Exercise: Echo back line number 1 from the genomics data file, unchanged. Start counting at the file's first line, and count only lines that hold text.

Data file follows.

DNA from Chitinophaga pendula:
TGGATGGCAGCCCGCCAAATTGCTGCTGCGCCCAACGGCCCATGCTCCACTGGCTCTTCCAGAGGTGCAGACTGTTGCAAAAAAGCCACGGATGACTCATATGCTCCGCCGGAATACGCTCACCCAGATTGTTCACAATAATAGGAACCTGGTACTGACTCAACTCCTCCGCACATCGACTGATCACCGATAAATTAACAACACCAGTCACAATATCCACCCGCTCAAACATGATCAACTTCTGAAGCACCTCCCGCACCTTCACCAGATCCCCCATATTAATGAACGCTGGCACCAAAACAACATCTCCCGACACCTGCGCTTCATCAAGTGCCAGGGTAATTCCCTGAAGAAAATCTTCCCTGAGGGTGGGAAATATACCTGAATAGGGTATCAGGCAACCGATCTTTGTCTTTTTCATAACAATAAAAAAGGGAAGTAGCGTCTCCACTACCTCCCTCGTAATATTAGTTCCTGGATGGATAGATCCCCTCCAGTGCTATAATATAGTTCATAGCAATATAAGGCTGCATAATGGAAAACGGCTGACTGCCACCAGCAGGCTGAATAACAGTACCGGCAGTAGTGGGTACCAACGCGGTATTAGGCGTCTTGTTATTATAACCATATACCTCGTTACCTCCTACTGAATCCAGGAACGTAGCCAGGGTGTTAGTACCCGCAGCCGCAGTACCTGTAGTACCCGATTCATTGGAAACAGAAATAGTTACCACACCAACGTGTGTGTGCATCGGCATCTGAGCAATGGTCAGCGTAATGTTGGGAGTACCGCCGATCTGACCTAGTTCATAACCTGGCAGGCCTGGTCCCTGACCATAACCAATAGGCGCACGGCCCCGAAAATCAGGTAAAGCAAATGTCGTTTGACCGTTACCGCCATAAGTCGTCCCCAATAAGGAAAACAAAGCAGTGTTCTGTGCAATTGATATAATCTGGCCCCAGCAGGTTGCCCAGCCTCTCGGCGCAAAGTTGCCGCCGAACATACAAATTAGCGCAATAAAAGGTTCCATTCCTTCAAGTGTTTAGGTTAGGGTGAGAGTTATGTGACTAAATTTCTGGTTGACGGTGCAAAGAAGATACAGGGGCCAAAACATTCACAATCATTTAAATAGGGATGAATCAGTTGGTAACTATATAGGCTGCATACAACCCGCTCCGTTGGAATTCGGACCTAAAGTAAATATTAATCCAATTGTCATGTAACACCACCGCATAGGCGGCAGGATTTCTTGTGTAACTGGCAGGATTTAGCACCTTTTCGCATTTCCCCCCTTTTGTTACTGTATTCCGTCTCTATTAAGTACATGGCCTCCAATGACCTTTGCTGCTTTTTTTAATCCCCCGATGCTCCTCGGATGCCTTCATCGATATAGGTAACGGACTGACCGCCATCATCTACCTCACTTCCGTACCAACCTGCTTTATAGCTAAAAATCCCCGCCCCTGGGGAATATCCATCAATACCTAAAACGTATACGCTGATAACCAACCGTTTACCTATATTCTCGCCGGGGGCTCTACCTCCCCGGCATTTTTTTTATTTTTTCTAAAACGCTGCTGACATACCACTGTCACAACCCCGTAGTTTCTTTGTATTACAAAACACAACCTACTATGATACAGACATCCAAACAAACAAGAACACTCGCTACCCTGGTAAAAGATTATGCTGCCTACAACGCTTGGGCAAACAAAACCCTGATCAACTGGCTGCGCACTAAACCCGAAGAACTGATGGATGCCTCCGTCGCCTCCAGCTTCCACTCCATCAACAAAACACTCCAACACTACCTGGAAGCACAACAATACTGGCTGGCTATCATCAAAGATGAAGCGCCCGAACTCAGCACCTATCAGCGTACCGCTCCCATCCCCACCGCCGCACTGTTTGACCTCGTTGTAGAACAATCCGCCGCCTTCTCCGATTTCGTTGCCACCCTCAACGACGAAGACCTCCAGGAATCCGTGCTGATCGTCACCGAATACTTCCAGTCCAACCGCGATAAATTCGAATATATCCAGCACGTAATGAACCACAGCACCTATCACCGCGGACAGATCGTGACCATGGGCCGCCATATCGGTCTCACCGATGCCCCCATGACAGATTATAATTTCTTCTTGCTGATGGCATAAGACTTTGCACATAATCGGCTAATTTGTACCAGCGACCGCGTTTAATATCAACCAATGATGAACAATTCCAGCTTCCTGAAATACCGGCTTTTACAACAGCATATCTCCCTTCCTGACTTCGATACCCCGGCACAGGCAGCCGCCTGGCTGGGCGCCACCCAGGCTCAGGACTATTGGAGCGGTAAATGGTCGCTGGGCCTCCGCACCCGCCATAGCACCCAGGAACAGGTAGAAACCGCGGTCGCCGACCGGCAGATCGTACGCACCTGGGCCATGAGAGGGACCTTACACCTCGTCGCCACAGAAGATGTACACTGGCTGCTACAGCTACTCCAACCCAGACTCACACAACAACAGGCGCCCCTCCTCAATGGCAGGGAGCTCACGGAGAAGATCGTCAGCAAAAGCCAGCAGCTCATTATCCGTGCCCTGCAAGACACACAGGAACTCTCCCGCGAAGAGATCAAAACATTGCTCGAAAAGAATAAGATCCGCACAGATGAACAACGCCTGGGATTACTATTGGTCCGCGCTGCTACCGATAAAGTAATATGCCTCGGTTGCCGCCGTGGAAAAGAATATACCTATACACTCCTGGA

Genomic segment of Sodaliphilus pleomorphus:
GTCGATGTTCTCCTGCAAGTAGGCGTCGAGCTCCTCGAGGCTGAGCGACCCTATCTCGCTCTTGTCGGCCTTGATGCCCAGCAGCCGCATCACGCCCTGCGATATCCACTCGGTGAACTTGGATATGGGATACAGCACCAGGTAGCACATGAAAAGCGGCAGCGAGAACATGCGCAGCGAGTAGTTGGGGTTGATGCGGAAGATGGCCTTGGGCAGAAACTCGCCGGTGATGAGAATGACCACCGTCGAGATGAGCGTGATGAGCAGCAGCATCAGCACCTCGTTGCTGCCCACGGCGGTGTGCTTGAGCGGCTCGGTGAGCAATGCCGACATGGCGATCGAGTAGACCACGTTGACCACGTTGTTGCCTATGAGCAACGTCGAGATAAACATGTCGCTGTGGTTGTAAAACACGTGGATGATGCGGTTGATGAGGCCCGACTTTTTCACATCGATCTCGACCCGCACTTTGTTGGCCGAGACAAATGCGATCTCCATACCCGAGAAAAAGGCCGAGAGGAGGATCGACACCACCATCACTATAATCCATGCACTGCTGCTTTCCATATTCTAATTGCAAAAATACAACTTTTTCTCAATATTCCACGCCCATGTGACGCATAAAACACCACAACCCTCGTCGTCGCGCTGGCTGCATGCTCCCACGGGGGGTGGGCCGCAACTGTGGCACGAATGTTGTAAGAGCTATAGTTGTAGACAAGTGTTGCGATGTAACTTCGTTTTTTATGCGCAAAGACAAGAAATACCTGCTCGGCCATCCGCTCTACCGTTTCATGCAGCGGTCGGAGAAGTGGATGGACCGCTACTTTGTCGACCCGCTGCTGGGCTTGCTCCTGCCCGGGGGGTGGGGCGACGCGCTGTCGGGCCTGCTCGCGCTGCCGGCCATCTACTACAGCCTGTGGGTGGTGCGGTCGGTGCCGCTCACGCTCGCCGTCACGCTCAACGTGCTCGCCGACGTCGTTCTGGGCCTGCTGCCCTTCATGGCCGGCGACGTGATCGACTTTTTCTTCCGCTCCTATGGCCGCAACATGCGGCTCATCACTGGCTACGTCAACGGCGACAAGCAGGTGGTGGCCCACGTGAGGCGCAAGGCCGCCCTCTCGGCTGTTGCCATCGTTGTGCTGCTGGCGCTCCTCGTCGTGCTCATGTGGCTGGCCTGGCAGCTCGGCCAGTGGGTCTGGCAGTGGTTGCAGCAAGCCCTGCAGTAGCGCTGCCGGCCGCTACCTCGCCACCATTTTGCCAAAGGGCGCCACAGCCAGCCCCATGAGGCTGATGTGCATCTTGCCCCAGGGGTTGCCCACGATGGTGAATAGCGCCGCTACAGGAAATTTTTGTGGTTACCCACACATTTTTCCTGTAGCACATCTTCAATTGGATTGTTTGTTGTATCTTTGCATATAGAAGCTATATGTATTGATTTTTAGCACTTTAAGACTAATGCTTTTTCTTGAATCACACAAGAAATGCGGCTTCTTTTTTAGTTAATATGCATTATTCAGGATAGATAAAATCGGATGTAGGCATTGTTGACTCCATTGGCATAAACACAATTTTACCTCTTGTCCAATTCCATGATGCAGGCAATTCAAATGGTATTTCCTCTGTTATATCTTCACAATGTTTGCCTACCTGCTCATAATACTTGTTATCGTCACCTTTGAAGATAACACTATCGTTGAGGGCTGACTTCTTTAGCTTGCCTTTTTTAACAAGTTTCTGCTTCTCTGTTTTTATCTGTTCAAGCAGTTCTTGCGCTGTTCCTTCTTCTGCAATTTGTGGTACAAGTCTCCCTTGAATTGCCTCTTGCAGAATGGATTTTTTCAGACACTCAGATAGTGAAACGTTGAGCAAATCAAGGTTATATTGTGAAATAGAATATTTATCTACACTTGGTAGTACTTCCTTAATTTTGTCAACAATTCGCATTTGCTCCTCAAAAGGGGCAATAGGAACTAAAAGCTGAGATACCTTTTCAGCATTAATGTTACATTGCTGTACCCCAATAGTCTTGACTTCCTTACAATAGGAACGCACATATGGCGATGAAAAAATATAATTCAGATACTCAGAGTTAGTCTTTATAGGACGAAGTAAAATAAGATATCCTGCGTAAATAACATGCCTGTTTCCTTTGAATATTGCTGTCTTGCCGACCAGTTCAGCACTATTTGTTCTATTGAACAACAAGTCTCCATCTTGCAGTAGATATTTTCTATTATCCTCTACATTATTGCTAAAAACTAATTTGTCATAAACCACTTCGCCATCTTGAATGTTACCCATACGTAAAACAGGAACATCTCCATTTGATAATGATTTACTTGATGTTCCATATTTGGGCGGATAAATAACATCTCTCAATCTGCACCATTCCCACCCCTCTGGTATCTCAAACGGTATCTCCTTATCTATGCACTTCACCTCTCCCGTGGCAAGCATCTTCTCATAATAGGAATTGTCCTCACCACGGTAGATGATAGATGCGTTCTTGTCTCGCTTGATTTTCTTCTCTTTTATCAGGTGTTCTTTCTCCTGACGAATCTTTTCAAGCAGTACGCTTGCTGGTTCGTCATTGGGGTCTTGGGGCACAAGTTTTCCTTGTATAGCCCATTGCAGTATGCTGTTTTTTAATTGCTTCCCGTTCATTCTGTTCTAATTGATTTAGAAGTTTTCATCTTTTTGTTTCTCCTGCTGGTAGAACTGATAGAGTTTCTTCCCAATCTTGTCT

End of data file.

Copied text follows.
DNA from Chitinophaga pendula: